NZ Golf Inc.'s Phil Aickin gives his views on issues surrounding the rules.
The celebration of Seve
Ballesteros after making a birdie putt on the 18th green at St.Andrews in 1984 to win the Open Championship, or the charge and eventual win for Jack Nicklaus at the 1986 Masters, and of course the special win for our own Michael Campbell at the 2005 United States Open. Our modern-day coverage with high definition, drones and well placed cameras brings the drama right in to our lounge and I for one watch nearly every minute. We experience the drama and emotion of the winner and what better example in Sergio Garcia when he won his green jacket at the Masters this year in what was his 74th major championship. But occasionally some major championships have been remembered because of a high-profile rules incident that occurred, rather than the golf that was played and following the Open Championship at Royal Birkdale, it is fair to say that perhaps another has been added to the list.
Here's a reminder of some of the most controversial.
1958 US Masters. Arnold Palmer was first denied relief from an embedded ball on the 12th hole in the final round, recording a double bogey five. But he played a second ball, made par and found out two holes later that the par counted. Tension remained for years between he and playing partner Ken Venturi.
1968 US Masters, won by Bob Goalby when Roberto de Vicenzo famously signed for a wrong score on the 17th hole. He made birdie but signed for a par four. The mistake cost the Argentinian a playoff the next day and handed Goalby his only Major title.
2010 US PGA at Whistling Straits. Playing the 72nd hole Dustin Johnson had a one stroke lead, but video evidence showed that in playing his second shot he grounded his club in a bunker, eventually resulting in a twostroke penalty and a win to Martin Kaymer.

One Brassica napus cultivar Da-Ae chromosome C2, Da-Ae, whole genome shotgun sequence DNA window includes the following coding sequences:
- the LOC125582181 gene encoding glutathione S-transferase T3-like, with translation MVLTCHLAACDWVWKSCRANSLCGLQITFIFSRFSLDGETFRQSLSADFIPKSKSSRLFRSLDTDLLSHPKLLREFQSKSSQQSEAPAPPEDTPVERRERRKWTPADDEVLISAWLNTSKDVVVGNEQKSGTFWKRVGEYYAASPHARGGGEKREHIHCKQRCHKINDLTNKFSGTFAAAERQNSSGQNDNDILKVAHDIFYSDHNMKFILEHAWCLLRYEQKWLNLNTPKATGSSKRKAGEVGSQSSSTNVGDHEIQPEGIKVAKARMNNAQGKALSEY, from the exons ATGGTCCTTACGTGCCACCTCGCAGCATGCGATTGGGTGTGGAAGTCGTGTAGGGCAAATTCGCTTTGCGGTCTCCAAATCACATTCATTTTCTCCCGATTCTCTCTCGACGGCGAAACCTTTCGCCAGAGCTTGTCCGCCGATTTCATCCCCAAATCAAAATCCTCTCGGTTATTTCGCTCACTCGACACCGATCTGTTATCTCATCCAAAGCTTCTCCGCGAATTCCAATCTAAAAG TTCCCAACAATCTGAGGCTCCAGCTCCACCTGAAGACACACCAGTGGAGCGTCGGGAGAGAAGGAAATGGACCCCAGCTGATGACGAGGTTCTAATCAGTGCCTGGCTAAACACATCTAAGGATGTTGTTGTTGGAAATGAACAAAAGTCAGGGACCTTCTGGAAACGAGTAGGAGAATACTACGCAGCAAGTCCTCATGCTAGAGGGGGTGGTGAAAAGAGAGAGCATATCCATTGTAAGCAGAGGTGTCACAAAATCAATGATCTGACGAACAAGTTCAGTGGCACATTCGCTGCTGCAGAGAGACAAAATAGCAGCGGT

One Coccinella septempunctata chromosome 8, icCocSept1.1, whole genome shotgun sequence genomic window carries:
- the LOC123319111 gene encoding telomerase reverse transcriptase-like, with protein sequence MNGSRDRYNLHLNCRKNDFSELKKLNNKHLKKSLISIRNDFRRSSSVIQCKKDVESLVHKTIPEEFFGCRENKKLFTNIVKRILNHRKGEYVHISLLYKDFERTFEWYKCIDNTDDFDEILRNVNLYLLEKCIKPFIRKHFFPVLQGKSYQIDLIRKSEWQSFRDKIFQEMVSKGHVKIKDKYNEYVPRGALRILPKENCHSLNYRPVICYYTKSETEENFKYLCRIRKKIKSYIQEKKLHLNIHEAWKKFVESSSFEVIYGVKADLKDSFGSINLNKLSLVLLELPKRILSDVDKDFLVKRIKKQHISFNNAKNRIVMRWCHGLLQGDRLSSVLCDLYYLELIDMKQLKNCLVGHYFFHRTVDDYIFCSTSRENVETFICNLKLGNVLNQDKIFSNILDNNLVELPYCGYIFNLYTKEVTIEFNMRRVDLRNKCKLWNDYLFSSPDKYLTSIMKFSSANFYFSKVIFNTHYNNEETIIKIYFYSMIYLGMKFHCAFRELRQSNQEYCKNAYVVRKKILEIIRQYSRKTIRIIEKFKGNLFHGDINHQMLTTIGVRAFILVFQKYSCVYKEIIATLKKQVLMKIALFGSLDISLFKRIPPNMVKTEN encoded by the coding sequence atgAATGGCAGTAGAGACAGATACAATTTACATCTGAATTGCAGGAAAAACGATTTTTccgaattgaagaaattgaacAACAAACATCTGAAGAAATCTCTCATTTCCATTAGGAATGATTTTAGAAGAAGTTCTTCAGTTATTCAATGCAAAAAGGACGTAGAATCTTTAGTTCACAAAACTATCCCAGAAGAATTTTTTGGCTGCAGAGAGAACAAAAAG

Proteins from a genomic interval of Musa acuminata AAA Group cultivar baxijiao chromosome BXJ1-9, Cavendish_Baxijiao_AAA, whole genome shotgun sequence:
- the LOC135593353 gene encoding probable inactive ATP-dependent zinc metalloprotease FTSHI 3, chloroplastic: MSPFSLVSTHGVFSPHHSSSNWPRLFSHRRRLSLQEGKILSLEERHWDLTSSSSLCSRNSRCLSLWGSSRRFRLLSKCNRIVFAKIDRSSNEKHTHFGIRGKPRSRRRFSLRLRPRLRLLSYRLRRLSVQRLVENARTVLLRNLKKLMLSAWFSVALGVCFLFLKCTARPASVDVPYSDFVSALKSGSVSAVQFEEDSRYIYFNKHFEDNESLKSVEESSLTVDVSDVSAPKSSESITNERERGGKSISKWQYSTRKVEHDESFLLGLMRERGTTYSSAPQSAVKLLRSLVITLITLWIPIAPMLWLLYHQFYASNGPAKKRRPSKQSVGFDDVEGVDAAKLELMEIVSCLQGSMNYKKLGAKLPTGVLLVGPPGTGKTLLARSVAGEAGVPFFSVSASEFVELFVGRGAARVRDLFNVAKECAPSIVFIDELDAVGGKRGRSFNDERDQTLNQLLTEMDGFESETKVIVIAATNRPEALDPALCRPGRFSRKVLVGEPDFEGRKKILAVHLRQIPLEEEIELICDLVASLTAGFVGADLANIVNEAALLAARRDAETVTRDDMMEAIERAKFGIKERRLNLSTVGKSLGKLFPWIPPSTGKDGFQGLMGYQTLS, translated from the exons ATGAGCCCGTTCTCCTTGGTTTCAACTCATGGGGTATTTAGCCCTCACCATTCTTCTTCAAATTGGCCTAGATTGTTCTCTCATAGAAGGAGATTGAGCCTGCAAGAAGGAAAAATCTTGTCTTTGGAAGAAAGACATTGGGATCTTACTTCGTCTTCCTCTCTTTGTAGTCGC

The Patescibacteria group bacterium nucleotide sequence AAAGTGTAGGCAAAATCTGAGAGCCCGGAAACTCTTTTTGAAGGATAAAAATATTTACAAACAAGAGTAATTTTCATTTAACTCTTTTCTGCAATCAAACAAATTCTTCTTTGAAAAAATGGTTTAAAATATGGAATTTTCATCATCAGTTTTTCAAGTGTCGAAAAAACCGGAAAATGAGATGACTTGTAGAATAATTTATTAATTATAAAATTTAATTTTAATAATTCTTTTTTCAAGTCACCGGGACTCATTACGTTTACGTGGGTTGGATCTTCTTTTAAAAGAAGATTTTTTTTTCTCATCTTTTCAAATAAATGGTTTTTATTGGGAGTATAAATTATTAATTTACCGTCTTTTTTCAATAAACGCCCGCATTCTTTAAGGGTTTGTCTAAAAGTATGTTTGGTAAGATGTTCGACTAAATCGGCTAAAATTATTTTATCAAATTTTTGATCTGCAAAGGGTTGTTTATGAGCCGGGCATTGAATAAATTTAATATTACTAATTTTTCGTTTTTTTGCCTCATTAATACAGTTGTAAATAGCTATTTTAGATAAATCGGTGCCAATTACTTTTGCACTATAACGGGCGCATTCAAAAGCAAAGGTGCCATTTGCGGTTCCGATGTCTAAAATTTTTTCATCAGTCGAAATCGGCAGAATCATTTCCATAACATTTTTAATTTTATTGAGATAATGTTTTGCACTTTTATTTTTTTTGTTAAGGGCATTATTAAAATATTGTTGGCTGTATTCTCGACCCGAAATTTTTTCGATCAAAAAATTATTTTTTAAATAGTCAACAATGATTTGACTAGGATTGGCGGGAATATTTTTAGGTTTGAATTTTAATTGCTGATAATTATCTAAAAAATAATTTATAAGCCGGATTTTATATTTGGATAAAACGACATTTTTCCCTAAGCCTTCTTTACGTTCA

2016 US Open. Whilst Dustin Johnson went on to win his victory was over shadowed by a penalty he received on the 5th green for the fractional movement of his golf ball when preparing to putt. What compounded the situation was the way in which it was handled creating a storm of media reaction.
2017 ANA Inspirational. Still fresh in our minds is the four-stroke penalty handed to Lexi Thompson in the final round of the year's first major championship. In the third round, video evidence revealed that Thompson re-placed her ball on the 17th green in a different position, therefore playing from a wrong place. A change to the Rules of Golf saved her from what would have been a disqualification, but nearly 24 hours later she was still assessed a four-stroke penalty that she was unable to recover from. So Yeon Ryu went on to beat Thompson in a playoff.
Now we can add the 2017 Open Championship due to the 13th hole in the final round when Jordan Spieth took an age to identify his dropping position after he declared his ball unplayable. The hole took nearly 30 minutes to play and one must admire his playing partner, Matt Kuchar, for the patience he displayed.
Spieth started the round with a three-stroke lead over Kuchar, but nervous play saw that evaporate and standing on the 13th tee he was tied for the lead. His drive went sharp right and buried in a sand dune well to the right of the fairway in a position that was unplayable. It is never a nice option to return to the tee for the stroke and distance penalty and dropping within two club lengths would not guarantee him a lie that he could recover from. That left one option, which was to keep that point and the hole in line and go back as far as he liked. Fortunately for Spieth, the driving range was in play and his extended line passed through equipment trucks which were parked in a position that would have been considered well out of play. But not with the angle that Spieth was working with and it took 20 minutes, for officials, including Chief Referee John Paramor, to determine where he could drop which would enable him to take temporary immovable obstruction relief out on to the driving range. From there he would be well over 220 metres from the hole playing his third shot and when he holed a lengthy par putt he only dropped one stroke and for the first time Kuchar had the lead.
History will show that Spieth played the last five holes in five under par, one of the most dramatic finishes to any major, but for the immediate future this phenomenal run will be overshadowed by the events that unfolded on the 13th hole. Spieth handled it well and it is a good indication of a player understanding the rules enough to help him take the best option possible.
Bring on more Seve and Sergio moments!!!
Jordan Spieth with Rules Officials during the 146th Open Championship at Royal Birkdale.